March is National Nutrition Month.
While it’s great to promote the message of healthy eating for at least 31 days, getting employees excited about a nutritious diet can be tough.
Not many people are jumping up and down with excitement to eat kale. 😜
Nevertheless, this awareness month presents a perfect opportunity to share key nutrition points with your employees.
Here’s a few National Nutrition Month ideas and messages that may encourage your employees to try a little more kale:
1. Embrace the Healthy Eating Lifestyle Benefits
The body is like a car in that it needs the correct fuel to keep going. If you constantly put low-quality fuel in your tank, you're going to run into health problems. Type 2 diabetes, obesity, and high blood pressure are just a few of the consequences of a poor diet. Consider this: Is it more inconvenient to chop veggies for a salad each day or go to the doctor a few times a month because healthy eating wasn’t a priority?
Key takeaway: Ask yourself how you want to feel. Next time greasy or high-sugar foods tempt you, think of how you felt the last time you ate those foods. It may encourage you to choose more wisely.
2. Don’t Shoot for Perfection
Diets are full of rules. And the one you'll do best on is the one that you'll stick to because it works for you. Not your favorite celebrity. Not your best friend. Not your co-worker. You. Consider changes in your eating patterns as healthy lifestyle changes instead of a diet.
Key takeaway:It’s best to keep it simple. Eating right doesn't have to be as complicated as you think. Stick to an 80-20 rule — as long as you eat healthy 80% of the time, you’re probably doing fine.
3. Choose Quality Over Quantity
While a plate of greasy french fries may sound really appetizing, it's unlikely full of quality nutrients the body actually needs. Instead, if you want a starchy fix, consider how you can get quality nutrients while still fulfilling your craving. A sweet potato topped with black beans and corn or even a homemade avocado dressing is a better choice to up your dietary fiber and vitamins intake.
Key takeaway: Be mindful of portion sizes. Are you really that hungry, or does the food just look good? High-quality fruits and veggies are always a better pick over convenient, pre-packed foods.
4. Sugar is Sneaky
Unfortunately, added sugar is in a lot of the foods most of us consider healthy. Yogurt, fruit juices, condiments, and salad dressings, are just a few of the top offenders. To make it even more challenging, sugar has at least 61 different names it goes by. To name a few: Sucrose, high fructose corn syrup, barley malt, dextrose, maltose, and rice syrup.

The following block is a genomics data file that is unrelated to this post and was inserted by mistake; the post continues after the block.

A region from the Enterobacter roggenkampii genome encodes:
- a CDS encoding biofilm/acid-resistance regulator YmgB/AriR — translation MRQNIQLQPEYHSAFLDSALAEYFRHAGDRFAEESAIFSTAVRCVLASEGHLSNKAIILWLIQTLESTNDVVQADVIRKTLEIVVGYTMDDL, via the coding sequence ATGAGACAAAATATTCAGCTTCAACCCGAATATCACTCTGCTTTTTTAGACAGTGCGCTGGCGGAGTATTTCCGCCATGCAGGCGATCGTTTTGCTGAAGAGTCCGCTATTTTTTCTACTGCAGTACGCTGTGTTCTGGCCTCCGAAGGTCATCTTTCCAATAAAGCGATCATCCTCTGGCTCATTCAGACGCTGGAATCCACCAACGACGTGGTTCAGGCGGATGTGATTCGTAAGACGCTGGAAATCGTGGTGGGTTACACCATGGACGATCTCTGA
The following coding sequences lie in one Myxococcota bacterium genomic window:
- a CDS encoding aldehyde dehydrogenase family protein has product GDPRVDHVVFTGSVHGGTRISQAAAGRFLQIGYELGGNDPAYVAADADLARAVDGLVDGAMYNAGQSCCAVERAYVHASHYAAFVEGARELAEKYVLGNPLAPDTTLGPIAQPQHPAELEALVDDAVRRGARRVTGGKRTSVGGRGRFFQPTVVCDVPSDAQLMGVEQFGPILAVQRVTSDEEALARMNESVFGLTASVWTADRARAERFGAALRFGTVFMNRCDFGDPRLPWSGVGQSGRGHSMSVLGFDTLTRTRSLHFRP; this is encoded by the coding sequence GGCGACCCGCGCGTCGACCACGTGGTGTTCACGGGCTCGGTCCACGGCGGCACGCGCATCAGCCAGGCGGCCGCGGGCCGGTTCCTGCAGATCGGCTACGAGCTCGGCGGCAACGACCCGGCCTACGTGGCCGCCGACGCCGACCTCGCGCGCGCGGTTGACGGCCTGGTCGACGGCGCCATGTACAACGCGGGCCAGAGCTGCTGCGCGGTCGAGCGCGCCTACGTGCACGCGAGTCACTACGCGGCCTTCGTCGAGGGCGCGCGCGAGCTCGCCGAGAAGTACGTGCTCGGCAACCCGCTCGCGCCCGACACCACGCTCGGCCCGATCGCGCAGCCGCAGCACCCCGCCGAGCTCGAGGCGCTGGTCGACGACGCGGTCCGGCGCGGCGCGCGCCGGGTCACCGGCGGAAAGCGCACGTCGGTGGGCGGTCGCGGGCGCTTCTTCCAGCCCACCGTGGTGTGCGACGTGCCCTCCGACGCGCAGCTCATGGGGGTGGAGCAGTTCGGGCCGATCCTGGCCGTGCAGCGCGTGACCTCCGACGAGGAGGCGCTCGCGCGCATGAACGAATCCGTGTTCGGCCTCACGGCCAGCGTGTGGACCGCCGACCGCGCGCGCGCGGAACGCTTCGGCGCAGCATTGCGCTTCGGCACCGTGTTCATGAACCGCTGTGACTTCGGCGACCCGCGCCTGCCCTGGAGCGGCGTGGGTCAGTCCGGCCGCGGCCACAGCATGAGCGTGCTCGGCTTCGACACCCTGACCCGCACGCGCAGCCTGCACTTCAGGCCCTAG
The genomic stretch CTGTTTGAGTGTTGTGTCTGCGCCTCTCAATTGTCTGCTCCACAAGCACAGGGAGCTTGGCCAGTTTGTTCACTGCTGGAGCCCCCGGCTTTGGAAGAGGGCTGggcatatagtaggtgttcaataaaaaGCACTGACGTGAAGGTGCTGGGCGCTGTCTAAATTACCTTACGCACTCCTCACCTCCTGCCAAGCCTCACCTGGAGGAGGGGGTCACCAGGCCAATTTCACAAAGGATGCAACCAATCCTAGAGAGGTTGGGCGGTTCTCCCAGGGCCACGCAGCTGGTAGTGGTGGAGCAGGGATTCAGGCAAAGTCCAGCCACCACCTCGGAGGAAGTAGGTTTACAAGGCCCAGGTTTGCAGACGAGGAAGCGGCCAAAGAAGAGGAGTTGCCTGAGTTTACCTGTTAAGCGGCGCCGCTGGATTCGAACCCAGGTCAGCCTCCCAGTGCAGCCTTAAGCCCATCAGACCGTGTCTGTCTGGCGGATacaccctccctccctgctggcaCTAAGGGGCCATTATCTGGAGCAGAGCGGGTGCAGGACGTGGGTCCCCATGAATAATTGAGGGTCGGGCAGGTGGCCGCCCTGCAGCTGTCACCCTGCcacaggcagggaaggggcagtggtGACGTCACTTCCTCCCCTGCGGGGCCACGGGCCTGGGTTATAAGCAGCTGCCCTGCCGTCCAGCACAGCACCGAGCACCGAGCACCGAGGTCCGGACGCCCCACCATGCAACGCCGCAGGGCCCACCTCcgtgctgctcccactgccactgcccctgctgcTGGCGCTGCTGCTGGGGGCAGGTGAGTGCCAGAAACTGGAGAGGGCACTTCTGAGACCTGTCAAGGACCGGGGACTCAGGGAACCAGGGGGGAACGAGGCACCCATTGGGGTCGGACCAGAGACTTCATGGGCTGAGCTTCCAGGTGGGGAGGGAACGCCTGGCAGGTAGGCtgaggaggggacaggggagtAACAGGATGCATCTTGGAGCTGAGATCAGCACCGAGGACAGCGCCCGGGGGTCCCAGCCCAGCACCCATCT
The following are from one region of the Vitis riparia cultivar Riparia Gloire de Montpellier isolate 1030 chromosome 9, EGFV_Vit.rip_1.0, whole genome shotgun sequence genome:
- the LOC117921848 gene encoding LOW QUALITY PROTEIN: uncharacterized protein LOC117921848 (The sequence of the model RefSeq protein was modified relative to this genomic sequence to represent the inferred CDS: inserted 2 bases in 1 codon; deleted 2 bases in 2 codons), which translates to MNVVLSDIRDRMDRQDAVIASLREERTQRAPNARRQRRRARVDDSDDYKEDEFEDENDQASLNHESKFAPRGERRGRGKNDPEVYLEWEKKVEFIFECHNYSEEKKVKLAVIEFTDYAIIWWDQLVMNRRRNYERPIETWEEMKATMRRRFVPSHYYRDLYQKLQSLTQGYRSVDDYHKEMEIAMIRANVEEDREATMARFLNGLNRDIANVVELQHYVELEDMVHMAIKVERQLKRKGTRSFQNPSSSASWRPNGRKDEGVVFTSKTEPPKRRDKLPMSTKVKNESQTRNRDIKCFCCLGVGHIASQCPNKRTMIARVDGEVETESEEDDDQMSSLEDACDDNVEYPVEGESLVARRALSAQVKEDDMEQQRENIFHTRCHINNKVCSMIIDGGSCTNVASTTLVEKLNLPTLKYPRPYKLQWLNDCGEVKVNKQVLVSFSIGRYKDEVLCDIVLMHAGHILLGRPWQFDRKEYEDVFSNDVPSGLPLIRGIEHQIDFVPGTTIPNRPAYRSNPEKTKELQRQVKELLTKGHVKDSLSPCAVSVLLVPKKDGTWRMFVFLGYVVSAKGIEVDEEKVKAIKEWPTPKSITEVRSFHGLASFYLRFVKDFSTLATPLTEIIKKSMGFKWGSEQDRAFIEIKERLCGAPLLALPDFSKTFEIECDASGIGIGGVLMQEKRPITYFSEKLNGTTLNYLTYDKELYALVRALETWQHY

Key takeaway: The American Heart Association (AHA) recommends no more than 9 teaspoons (38 grams) of added sugar per day for males, and 6 teaspoons (25 grams) per day for female. Read labels carefully to make sure you’re not getting added sugars without knowing it.
5. Ask Nutrition Experts
When in doubt, ask the experts. You can only turn to Dr. Google so much. A registered dietitian nutritionist (RDN) can offer nutrition advice based on your preferences, lifestyle, and health needs. You won't find a nutritionist offering tips for a crash diet, but they will offer a way to overhaul eating habits that can cause disease and other issues.
Key takeaway: Diets and new lifestyle changes are tricky to make sometimes.To find a nutrition expert in your area, visit the Academy of Nutrition and Dietetics’ website.
6. Snacks Can Be Healthy
If you find yourself starving by the end of the work day, you probably didn't get enough necessary nutrients and fiber. Adding healthy snacks throughout the day — like almonds or fruit — can keep energy levels stable. It also prevents binge eating later on when it’s meal time.
Key takeaway: Avoiding convenience foods in the work vending machine can be challenging. Always have healthy go-to options on hand when hunger strikes during the work day.
National Nutrition Month Tips to Share
Shop Local: Visit your local farmer’s market for fresh fruits and veggies. You’ll support local businesses and eat what’s in season.
Plan Ahead: See what you already have in your cabinets and pantry before running to the store. Make a shopping list ahead of time based on how many meals you’ll need to make.
Store Food Properly: Don’t overbuy produce or you’ll end up wasting it. When you properly store fruits and veggies, it lasts longer. Store fruits and veggies in separate drawers.
Prep: Get all your perishable foods prepared right after shopping. Chop up veggies and fruits to store in clear storage containers. You’ll have healthy snacks and meal ingredients at your fingertips when hunger strikes.
Give it Away: Buy too much? Going on vacation soon and have leftovers? Share with a neighbor. If it’s pre-packaged and not opened, donate it to your local food bank so it doesn’t end up in a landfill.
Make Nutrition a Key Component of Wellness Plans
National Nutrition Month is a great time to bring up healthy eating habits and lifestyle changes to your employees. However, healthy eating habits are paramount to an overall healthy lifestyle.
Poor eating habits and physical inactivity contributes to many preventable diseases such as type 2 diabetes and obesity. According to the Centers for Disease Control and Prevention (CDC), chronic yet preventable diseases are responsible for the loss of productivity and reduces economic output by $260 billion per year.
By starting conversations during National Nutrition Month, it encourages employees to consider small changes they can make to work on their health.
Want more insight and tools for promoting National Nutrition Month? Learn more about National Nutrition Month on the Academy of Nutrition and Dietetics website.
How will your office celebrate National Nutrition Month? Share in the comments below, or share your office pictures on our Facebook page using #NationalNutritionMonth!